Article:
... by party, state, and come down since 2003 and appear to be government agencies mushroomed well within manageable range thanks to in much of the 1990s. Indeed, the China’s rapidly expanding GDP. Just try to widely touted “China Miracle” of compare China’s government deficit...
Journal Article
World Policy Journal (2013) 30 (1): 87–94.
Published: 01 March 2013
... percent of GDP in contrast to more than 20 percent in Germany and Ireland—and their competitiveness is weak. Wages simply grew too much, too fast for years before the crisis. This feeble southern export sector faces modest demand inside the euro area and an appreciating euro exchange rate, which makes...
FIGURES
Journal Article
World Policy Journal (2016) 33 (2): 5–10.
Published: 01 June 2016
..., Premier Li Keying revised China’s GDP growth target for 2016 to 6.5 percent, the lowest since 1991. After years of rapid growth, the pillars of Hebei’s economy are in trouble. The steel industry is languishing, and China’s coal consumption is dropping for the first time in 15 years. At the same time...
FIGURES
Journal Article
World Policy Journal (2003) 20 (2): 29–36.
Published: 01 June 2003
... a fta 29 drugs, one more point of friction between currency devaluation, followed by a 7 per­ the two countries. cent decline in GDP and a 20 percent decline in workers’ wages) forced...
Journal Article
World Policy Journal (2003) 20 (3): 52–58.
Published: 01 September 2003
... GDP growth rates, even though by direct investors, purchasers of stocks, and then it should have been clear that so long long-term local currency lenders to the gov­ as the country’s debt level was so high, in­ 54 WORLD POLICY JOURNAL...
Journal Article
World Policy Journal (2013) 30 (2): 3–6.
Published: 01 June 2013
... employment is being created too slowly to absorb the 122 million new workers expected this decade. A focus on economic growth is necessary but not sufficient. Natural resources make a major contribution to GDP but employ less than 1 percent of Africa’s workforce. Rather, a jobs strategy should target those...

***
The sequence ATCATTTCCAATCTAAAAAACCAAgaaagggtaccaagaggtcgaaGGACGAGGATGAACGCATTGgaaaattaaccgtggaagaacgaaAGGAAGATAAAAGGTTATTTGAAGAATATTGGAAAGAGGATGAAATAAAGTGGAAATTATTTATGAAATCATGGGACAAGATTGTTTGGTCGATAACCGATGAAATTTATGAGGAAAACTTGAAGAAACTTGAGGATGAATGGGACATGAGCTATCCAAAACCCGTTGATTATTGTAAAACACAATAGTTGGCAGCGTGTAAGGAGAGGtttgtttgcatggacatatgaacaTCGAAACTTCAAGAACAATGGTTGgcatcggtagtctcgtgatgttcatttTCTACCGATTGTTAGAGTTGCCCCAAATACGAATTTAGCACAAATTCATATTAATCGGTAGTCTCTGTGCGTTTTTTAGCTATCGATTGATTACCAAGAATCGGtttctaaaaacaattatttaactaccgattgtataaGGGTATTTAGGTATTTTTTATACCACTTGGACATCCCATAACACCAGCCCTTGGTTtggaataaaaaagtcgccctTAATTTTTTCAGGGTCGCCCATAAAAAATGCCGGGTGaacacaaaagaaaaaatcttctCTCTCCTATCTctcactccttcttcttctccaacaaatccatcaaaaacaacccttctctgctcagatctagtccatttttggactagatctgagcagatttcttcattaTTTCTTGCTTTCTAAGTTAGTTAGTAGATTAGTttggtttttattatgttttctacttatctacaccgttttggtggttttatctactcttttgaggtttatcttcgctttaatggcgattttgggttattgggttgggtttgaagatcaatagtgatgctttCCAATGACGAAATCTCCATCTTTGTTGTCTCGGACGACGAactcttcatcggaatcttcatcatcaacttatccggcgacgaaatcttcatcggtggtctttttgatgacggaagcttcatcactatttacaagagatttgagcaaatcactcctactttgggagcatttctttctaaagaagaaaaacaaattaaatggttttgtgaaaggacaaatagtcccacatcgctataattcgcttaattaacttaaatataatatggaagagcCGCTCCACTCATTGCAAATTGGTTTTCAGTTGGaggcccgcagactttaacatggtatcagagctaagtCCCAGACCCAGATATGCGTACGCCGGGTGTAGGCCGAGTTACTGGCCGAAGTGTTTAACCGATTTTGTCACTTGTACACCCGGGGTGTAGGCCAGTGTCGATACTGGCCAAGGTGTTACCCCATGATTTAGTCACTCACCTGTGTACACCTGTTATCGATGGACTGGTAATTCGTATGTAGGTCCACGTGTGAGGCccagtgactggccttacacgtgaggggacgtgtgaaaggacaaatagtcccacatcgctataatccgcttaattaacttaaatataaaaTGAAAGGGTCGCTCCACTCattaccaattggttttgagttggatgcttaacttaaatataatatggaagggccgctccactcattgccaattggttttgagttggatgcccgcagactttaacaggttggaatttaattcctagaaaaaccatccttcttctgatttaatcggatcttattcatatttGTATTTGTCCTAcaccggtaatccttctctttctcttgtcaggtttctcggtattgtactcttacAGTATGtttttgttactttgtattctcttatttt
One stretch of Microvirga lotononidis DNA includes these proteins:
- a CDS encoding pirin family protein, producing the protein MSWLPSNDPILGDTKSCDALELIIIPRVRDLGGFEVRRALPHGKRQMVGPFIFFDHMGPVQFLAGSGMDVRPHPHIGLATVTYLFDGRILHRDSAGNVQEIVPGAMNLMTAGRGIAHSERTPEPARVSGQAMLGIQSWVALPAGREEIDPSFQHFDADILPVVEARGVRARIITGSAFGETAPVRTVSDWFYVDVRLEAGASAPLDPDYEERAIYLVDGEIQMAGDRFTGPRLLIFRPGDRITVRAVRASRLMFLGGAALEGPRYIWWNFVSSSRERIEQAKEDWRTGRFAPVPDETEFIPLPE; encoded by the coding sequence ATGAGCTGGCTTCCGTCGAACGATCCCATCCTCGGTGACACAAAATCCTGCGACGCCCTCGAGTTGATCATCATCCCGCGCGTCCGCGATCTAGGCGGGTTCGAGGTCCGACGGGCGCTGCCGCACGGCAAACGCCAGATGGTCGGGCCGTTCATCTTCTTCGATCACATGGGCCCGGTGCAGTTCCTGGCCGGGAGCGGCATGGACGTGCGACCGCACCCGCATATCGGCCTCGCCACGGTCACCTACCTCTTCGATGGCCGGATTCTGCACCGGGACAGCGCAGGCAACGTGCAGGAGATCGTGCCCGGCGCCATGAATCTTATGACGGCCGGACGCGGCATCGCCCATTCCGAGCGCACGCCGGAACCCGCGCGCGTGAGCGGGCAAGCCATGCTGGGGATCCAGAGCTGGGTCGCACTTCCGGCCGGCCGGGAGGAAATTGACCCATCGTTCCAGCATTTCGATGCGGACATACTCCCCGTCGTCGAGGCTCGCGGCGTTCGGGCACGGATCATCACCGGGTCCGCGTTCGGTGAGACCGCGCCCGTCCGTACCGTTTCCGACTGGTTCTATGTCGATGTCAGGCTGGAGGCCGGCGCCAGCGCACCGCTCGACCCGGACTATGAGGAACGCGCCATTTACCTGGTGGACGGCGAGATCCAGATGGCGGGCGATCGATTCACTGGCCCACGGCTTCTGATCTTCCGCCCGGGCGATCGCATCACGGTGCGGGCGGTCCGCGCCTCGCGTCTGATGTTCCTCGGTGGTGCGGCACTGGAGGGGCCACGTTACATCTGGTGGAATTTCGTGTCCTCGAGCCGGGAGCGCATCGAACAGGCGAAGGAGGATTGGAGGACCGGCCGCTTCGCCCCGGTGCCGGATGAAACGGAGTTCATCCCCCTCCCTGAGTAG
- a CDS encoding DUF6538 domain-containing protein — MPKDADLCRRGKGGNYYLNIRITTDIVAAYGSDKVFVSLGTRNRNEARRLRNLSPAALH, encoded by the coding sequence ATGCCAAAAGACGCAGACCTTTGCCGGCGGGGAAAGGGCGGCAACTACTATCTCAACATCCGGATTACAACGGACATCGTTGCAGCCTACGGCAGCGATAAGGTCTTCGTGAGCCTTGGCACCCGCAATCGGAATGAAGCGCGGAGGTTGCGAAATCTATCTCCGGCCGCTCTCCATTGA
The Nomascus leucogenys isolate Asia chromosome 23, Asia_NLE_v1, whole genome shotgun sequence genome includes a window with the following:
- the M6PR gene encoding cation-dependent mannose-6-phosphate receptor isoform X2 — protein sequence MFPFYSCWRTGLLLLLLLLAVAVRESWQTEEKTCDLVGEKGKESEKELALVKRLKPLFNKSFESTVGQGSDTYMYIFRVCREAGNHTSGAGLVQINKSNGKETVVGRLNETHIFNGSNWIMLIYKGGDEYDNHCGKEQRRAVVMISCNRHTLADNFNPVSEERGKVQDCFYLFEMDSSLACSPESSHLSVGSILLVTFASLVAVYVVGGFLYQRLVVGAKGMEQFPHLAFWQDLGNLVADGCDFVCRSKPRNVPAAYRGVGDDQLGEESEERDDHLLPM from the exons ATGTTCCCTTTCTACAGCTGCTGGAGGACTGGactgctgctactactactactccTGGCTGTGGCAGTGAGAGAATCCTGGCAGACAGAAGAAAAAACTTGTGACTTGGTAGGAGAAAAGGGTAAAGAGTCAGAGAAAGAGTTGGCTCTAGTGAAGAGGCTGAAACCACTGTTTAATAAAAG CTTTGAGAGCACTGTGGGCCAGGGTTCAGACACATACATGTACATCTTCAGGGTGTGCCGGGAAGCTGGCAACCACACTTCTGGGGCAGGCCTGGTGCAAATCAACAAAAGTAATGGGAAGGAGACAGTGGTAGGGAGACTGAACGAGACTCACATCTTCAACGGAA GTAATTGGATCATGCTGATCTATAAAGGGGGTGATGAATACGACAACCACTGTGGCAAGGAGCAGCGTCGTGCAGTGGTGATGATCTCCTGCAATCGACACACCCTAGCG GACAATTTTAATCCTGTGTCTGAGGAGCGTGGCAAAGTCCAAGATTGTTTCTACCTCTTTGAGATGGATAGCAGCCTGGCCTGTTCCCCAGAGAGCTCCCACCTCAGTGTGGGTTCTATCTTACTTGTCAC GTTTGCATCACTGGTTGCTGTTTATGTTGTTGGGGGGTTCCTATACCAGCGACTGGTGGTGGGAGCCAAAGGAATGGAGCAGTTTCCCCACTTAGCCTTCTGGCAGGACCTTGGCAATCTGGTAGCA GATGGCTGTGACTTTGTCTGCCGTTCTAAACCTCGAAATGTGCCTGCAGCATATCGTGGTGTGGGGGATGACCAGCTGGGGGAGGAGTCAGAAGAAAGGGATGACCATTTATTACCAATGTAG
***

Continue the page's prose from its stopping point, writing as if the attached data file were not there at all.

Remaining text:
FIGURES
Journal Article
World Policy Journal (2011) 28 (1): 25–34.
Published: 01 March 2011
... Ministry estimates it wipes out 3 percent of GDP annually. Housing prices are as high as London and New York, but the quality of real estate is lower. The average price of rental office space is the highest in the world. Then there's the problem of safety. Two days before Medvedev addressed the World...
FIGURES
Journal Article
World Policy Journal (2003) 19 (4): 49–58.
Published: 01 December 2003
... private investors. running at over 3 percent a month and debt The consequences of failing to learn at 94 percent of GDP, is an economic basket from Argentina could further dent the al­ case— yet the IMF has approved $19 billion ready battered reputations...
Journal Article
World Policy Journal (2011) 28 (3): 22–34.
Published: 01 September 2011
... more companies listed on America’s tech-heavy Nasdaq than the entire European continent. It leads the world in research and development spending and venture capital investments as a percentage of GDP, and in the number of researchers per capita. Technology giants including Microsoft, IBM, Intel, Cisco...
Journal Article
World Policy Journal (2002) 18 (4): 1–10.
Published: 01 December 2002
... of eventual EU member­ Successful absorption is by no means ship for Ukraine, with a population of 50 easy, despite the achievement of Ireland, million, and Russia, with almost 150 mil­ which has now achieved a GDP per capita lion, implies the replacement of the current that is higher than the EU...
Journal Article
World Policy Journal (2014) 31 (2): 3–7.
Published: 01 June 2014
... like loan-to-deposit ratios. Finally, the size of outstanding credit as a percentage of GDP in China is much lower than in many other countries, such as the UK, Switzerland, or Japan, thus making the problem manageable. Deposits in Greek financial institutions declined by about €100 billion...